The humid St. Louis summer is officially upon us. Most students are on break from school, and some families are off taking vacations or finding fun things to do around the city. For the students in our Job & Leadership Training Summer session however, the hard work is just beginning. Students in the program commit to an 8-week bootcamp experience: with class three days a week, an internship the other two and weekly mentor meetings, this summer will be full of new opportunities and challenges.
One important component of JLT is a mentorship program. Students meet with a mentor on a weekly basis to discuss their goals for their time in the program and beyond. We interviewed mentor Mike Eaton, Chief Innovation Officer at Intellivisit and co-founder of Switch Coffee Collective, on his experience volunteering with the program over the past 2 years. This past session, he worked with a man named Kevin, a recent graduate of our spring class who completed an internship and is now employed at BJC Healthcare.
When did you get involved in the JLT program? What influenced your decision to get involved?
I first heard about Mission St. Louis through Give STL Day. My wife and I were browsing for a non-profit to give to when we noticed M:STL was the only one near the top of the leaderboard that was investing in people. The rest of the organizations were animal oriented, which is cool, but we saw Mission: St. Louis as an ironic underdog serving people, so we went for it not knowing much about the organization.
After this, I watched Mission St. Louis from afar. I enjoyed hearing about how Mission: St. Louis was investing in under-resourced communities. Their approach seemed different, logical and lasting. After the shooting of Michael Brown happened, I wasn’t very comfortable just watching from the sidelines. My worldviews were challenged as I watched pain I never knew existed boil over and systemic problems I never experienced myself brought to light. This inspired my decision to finally get involved with JLT. I knew I needed to stretch my comfort zone and build real relationships with people from contexts different than my own. JLT offered opportunity, structure, and purpose for me to do that.
Was there a moment that really stood out to you in your time working with Kevin?
Sometimes with a student there’s this breakthrough moment along the way where they begin to recognize in themselves the value they can bring to their family, community, and work. It’s an inspirational thing to see a man, beat down by his own decisions or circumstances, begin to believe that he has value to contribute to society. This is the moment I aim for as a mentor. With Kevin, I never had that climactic moment.
It didn’t take long to see that Kevin is infinitely more talented, hard-working, and resourceful than I am.
"I realized he didn’t need to rediscover his own value when he proudly talked about recently getting married, bragged about the virtues of his children, and even started encouraging me in my own gifts and abilities."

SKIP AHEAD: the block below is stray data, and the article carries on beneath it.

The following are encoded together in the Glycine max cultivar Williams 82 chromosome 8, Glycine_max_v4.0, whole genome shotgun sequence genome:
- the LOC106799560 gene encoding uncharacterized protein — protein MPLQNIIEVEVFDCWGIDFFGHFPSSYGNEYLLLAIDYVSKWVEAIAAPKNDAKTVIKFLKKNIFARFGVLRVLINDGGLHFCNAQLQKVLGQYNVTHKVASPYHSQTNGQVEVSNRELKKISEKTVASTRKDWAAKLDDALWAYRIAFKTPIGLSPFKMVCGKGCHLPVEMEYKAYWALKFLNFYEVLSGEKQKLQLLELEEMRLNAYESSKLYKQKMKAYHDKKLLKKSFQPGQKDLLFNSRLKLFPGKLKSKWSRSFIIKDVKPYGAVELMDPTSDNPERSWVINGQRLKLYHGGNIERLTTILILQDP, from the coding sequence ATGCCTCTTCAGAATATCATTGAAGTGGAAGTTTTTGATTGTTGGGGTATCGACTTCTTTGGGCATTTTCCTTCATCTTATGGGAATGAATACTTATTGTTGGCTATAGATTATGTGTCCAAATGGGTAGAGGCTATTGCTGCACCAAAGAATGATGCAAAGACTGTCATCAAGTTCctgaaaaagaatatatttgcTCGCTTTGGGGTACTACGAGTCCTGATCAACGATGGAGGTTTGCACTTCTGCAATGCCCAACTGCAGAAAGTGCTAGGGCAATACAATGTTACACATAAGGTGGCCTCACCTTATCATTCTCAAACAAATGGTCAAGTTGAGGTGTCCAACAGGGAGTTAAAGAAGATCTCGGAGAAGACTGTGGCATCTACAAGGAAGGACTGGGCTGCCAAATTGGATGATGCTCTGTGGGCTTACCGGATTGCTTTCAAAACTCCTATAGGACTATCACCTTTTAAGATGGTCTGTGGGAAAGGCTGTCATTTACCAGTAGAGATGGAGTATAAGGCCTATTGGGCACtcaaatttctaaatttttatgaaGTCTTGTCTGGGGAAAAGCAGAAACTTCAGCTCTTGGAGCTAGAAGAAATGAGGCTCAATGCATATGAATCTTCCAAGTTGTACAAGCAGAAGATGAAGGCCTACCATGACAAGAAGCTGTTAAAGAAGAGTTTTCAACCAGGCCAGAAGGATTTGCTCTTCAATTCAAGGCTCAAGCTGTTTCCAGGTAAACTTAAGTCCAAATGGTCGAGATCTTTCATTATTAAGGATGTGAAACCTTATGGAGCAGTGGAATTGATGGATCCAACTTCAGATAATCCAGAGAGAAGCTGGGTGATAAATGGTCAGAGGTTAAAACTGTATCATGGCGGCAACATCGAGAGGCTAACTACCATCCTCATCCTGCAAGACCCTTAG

What Kevin needed was distance from his past, open doors, and people to vouch for him. This was a reminder for me that the difference in our paths was primarily open doors and advocates.
Was the mentorship process what you expected it to be?
I don’t think I had any expectations of what this would be when I started. But as I reflect on my experiences so far, I suppose I do see a change in how I view my role as a mentor. From the day I started to today, I think I have evolved from being a tutor and crutch to an encourager and friend.
What makes JLT work?
This is not my answer, but something I have heard from almost every student I’ve met: JLT is different because it addresses who people are at their core, not just what they do. It works because Jason, Chris, and the entire JLT staff and volunteer team actually care about the students as people of value.
What would you say to a potential future mentor or volunteer that might be hesitant to get involved in JLT?
One, just do it. Two, grab a friend to do it with you. I was hesitant, waiting for work to slow down or to feel like I was ready to be a mentor. Then my friend Jon said, “Hey, have you heard of this JLT thing? Let’s do it together.” He had no idea I was reluctantly thinking about signing up but it was the push I needed. You might be that push someone else needs. Plus, things are typically easier to start when you do it with someone you know.
The Job & Leadership Training Program seeks to empower men in our community to become leaders in their lives, families and workplaces. If you are looking for a way to get involved, contact Cami at email@example.com for more information. Many volunteer opportunities are available, including becoming a mentor like Mike, a job coach, small group leader, HiSET(GED) tutor or simply providing a meal for JLT's evening classes. We are also always looking for businesses that would be willing to serve as internship providers for the men in our program.